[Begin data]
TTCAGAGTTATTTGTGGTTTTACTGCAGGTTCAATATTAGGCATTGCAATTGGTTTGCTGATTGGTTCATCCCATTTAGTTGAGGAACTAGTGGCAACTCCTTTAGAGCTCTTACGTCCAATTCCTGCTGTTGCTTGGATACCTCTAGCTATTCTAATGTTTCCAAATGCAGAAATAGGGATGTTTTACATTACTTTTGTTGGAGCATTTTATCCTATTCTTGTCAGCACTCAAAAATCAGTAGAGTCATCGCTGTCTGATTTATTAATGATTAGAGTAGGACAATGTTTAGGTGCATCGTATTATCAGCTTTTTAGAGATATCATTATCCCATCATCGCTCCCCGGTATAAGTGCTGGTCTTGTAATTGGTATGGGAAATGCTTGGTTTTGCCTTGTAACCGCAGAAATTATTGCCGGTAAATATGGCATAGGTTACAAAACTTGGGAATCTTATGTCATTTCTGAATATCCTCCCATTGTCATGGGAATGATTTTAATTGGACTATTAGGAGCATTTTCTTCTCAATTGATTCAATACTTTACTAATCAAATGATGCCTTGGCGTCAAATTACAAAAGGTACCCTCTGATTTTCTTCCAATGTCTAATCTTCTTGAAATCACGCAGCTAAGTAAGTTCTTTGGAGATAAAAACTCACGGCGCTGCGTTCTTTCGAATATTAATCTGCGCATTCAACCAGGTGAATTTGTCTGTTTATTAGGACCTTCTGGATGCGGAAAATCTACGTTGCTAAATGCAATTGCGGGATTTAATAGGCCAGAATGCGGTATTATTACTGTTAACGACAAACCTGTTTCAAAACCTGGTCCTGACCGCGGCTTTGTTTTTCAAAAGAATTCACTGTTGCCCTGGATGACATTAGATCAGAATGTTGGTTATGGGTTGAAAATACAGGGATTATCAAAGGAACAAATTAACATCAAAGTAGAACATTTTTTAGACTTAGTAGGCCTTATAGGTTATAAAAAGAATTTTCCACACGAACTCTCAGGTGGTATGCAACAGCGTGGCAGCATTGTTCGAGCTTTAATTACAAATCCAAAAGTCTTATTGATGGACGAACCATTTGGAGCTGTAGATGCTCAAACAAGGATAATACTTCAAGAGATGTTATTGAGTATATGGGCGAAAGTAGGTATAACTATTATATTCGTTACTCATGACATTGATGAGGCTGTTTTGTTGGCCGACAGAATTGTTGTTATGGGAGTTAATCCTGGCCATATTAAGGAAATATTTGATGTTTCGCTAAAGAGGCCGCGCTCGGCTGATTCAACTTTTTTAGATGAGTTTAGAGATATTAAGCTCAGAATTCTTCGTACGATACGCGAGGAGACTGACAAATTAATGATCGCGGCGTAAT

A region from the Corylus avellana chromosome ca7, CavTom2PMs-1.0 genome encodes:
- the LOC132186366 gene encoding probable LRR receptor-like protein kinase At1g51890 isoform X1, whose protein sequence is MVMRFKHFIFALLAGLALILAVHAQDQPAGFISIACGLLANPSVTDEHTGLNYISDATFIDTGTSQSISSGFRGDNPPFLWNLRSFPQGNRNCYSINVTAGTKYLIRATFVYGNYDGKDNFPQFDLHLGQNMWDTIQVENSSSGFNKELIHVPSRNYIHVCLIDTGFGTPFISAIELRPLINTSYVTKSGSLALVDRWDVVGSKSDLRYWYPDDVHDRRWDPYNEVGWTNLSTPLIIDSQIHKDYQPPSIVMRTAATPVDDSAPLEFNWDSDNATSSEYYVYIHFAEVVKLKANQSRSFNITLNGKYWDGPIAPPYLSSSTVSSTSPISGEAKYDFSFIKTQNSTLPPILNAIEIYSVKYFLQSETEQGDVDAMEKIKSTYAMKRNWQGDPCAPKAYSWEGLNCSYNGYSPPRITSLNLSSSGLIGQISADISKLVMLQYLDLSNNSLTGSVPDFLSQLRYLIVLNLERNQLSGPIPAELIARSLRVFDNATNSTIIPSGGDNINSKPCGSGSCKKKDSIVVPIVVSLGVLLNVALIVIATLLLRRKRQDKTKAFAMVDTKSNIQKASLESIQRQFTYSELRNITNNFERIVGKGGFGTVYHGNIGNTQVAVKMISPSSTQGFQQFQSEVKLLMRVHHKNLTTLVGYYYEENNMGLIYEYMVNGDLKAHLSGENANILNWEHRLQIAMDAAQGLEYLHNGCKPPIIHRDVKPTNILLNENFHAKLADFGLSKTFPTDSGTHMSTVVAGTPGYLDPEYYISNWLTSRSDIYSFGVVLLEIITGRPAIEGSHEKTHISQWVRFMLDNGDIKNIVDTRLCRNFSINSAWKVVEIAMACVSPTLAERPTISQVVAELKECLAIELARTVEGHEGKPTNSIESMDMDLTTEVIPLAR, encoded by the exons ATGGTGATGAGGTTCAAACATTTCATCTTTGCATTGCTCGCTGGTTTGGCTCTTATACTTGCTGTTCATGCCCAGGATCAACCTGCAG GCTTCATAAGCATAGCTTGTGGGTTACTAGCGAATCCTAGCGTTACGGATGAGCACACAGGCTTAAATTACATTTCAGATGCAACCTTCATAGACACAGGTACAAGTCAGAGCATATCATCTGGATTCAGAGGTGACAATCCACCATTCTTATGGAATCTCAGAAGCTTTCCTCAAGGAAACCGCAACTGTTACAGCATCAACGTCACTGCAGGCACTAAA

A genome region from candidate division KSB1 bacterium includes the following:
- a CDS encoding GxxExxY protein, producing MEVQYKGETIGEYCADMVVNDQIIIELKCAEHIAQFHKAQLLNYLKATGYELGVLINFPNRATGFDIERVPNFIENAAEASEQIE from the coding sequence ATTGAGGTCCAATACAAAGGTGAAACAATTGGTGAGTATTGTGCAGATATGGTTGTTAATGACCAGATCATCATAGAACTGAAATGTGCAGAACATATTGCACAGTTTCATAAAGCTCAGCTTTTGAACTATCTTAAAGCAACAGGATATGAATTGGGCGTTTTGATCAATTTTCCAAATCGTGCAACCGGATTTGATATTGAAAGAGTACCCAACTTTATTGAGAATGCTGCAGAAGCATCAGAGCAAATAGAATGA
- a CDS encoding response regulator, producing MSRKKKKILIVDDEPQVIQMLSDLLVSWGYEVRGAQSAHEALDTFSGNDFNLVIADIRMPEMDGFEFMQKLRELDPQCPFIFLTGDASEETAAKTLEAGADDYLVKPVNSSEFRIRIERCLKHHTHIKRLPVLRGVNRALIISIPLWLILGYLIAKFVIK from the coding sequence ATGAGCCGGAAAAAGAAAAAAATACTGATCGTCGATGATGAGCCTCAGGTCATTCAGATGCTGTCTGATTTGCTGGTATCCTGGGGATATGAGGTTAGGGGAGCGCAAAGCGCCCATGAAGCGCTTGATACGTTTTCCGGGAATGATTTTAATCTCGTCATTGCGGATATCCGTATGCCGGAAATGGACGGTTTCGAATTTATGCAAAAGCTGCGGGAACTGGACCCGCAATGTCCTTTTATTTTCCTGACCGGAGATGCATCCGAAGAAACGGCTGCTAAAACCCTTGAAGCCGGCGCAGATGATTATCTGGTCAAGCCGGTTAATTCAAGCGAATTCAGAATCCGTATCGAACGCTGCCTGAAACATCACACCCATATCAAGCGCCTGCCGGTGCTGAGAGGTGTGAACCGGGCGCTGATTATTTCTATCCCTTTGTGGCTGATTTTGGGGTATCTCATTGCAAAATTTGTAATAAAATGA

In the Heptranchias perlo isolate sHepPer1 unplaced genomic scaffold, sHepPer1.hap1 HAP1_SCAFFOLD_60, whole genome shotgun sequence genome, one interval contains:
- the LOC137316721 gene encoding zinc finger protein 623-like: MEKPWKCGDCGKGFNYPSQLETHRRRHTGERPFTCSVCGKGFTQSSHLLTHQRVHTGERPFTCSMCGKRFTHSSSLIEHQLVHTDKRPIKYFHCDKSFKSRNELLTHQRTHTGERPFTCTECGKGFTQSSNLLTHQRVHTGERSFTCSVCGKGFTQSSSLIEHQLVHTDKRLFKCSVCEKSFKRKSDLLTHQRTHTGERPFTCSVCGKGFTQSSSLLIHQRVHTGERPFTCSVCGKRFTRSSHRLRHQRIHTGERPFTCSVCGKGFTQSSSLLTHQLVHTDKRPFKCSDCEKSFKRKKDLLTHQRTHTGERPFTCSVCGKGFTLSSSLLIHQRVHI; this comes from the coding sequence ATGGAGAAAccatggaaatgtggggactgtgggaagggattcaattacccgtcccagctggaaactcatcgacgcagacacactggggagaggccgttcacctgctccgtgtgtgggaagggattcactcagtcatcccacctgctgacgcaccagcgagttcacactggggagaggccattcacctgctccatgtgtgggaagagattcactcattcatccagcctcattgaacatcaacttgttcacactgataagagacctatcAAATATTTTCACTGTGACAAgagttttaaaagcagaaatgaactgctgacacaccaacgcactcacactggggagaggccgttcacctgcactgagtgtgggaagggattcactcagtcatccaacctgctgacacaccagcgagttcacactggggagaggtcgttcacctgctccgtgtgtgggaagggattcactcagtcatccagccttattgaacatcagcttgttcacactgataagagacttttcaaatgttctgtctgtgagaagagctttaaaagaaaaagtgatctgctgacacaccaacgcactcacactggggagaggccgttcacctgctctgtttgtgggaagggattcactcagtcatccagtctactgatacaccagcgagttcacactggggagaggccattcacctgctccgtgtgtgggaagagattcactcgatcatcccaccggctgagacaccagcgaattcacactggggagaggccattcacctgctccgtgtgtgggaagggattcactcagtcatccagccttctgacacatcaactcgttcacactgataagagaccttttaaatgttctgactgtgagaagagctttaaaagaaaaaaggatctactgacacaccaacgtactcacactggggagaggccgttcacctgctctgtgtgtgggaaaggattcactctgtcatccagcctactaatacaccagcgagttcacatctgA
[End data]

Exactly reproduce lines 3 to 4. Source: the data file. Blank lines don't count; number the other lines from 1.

- the LOC132186366 gene encoding probable LRR receptor-like protein kinase At1g51890 isoform X1, whose protein sequence is MVMRFKHFIFALLAGLALILAVHAQDQPAGFISIACGLLANPSVTDEHTGLNYISDATFIDTGTSQSISSGFRGDNPPFLWNLRSFPQGNRNCYSINVTAGTKYLIRATFVYGNYDGKDNFPQFDLHLGQNMWDTIQVENSSSGFNKELIHVPSRNYIHVCLIDTGFGTPFISAIELRPLINTSYVTKSGSLALVDRWDVVGSKSDLRYWYPDDVHDRRWDPYNEVGWTNLSTPLIIDSQIHKDYQPPSIVMRTAATPVDDSAPLEFNWDSDNATSSEYYVYIHFAEVVKLKANQSRSFNITLNGKYWDGPIAPPYLSSSTVSSTSPISGEAKYDFSFIKTQNSTLPPILNAIEIYSVKYFLQSETEQGDVDAMEKIKSTYAMKRNWQGDPCAPKAYSWEGLNCSYNGYSPPRITSLNLSSSGLIGQISADISKLVMLQYLDLSNNSLTGSVPDFLSQLRYLIVLNLERNQLSGPIPAELIARSLRVFDNATNSTIIPSGGDNINSKPCGSGSCKKKDSIVVPIVVSLGVLLNVALIVIATLLLRRKRQDKTKAFAMVDTKSNIQKASLESIQRQFTYSELRNITNNFERIVGKGGFGTVYHGNIGNTQVAVKMISPSSTQGFQQFQSEVKLLMRVHHKNLTTLVGYYYEENNMGLIYEYMVNGDLKAHLSGENANILNWEHRLQIAMDAAQGLEYLHNGCKPPIIHRDVKPTNILLNENFHAKLADFGLSKTFPTDSGTHMSTVVAGTPGYLDPEYYISNWLTSRSDIYSFGVVLLEIITGRPAIEGSHEKTHISQWVRFMLDNGDIKNIVDTRLCRNFSINSAWKVVEIAMACVSPTLAERPTISQVVAELKECLAIELARTVEGHEGKPTNSIESMDMDLTTEVIPLAR, encoded by the exons ATGGTGATGAGGTTCAAACATTTCATCTTTGCATTGCTCGCTGGTTTGGCTCTTATACTTGCTGTTCATGCCCAGGATCAACCTGCAG GCTTCATAAGCATAGCTTGTGGGTTACTAGCGAATCCTAGCGTTACGGATGAGCACACAGGCTTAAATTACATTTCAGATGCAACCTTCATAGACACAGGTACAAGTCAGAGCATATCATCTGGATTCAGAGGTGACAATCCACCATTCTTATGGAATCTCAGAAGCTTTCCTCAAGGAAACCGCAACTGTTACAGCATCAACGTCACTGCAGGCACTAAA

A genome region from candidate division KSB1 bacterium includes the following: